The rest of the prisoners quickly became envious. They sent deputation to the Governor asking for the same privileges as the Poplar councillors. The Governor sent for Lansbury, hoping that he would back the authorities in their attempt to maintain rigid discipline in the rest of the prison. But Lansbury would not do this. He said, “These people should have the same privileges as us; after all, they’ve only broken the law, just as we have.”
But it was not only the prison authorities who were becoming increasingly disturbed by the activities of Poplar Borough Council. Lloyd George’s Government were also disturbed. They were finding the Poplar Council as much trouble in prison as they were outside. While they were behind bars, they were the centre of public interest, the vocal point of opposition to the Government’s economic policies. Inspired by the self-sacrifice of the Poplar councillors, Bethnal Green voted to follow their lead, while Stepney and Battersea looked likely to come out – or rather be locked in – because of their solidarity with Poplar. Lloyd George’s Government was confronted with the dismal prospect of placing more and more borough councillors behind bars.
Meanwhile, Lansbury and his comrades were unperturbed. Each night large crowds would congregate outside Brixton prison to hear Lansbury denounce the Government through the gratings of his cell-window. “Where’s young E’gar?” they would sometimes shout up. Amid cheers the face of Lansbury’s son would appear in the prison window.
But there was nothing to cheer the government. The situation was getting out of hand. Even moderate Labour Mayors headed by Herbert Morrison, who deplored Poplar’s action, sent a deputation to the Prime Minister. They realised that unless agreement was reached the whole of London local government would soon break down.
As a result, in October, after little more than a month in jail, Poplar won their case and were released from prison. Their courageous stand received national acclaim. This action of a small east London borough had defeated the Government and its corrupt legal system. Faced with the threat of “Poplarism” spreading – that is to say, other councils “going on strike” and refusing to pay their precepts – the Government was forced to hold a conference and then introduce a bill that equalised rate burdens, increasing unemployment benefits and making them a matter that was administered nationally.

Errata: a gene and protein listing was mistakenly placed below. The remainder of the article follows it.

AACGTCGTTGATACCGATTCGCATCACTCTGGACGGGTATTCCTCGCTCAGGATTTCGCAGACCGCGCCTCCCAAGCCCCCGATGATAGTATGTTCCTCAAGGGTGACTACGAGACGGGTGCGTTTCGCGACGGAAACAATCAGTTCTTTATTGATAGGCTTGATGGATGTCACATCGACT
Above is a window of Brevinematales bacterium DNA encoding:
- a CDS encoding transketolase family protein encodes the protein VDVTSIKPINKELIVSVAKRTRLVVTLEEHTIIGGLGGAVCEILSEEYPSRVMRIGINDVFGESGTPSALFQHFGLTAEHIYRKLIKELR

What Lansbury did 30 years ago we can do with far greater success today. Labour’s support throughout the country is great; the Tory Government is groggy and unsure of itself; and its policies are unpopular.
What are local councillors going to do about it? Are they meekly going to administer the various Government decrees, to apply the Tory policy of cutting down workers’ living standards? In which case they are making themselves the eunuchs of Whitehall, the unpaid servants of the Conservative Central Office. Their servility, lack of backbone, and reactionary policy will undoubtedly result in widespread unpopularity. People will say – and rightly so – that they are just as bad as the Tories.
Or are Labour councillors going to take the road to Brixton prison? The road tramped so courageously by those who built our mighty Labour Movement. Such leadership would not only prevent Tory attempts to increase rents and rates, but would also provide an invaluable spearhead to the movement to get the Tories out now.
Last updated: 16.7.2011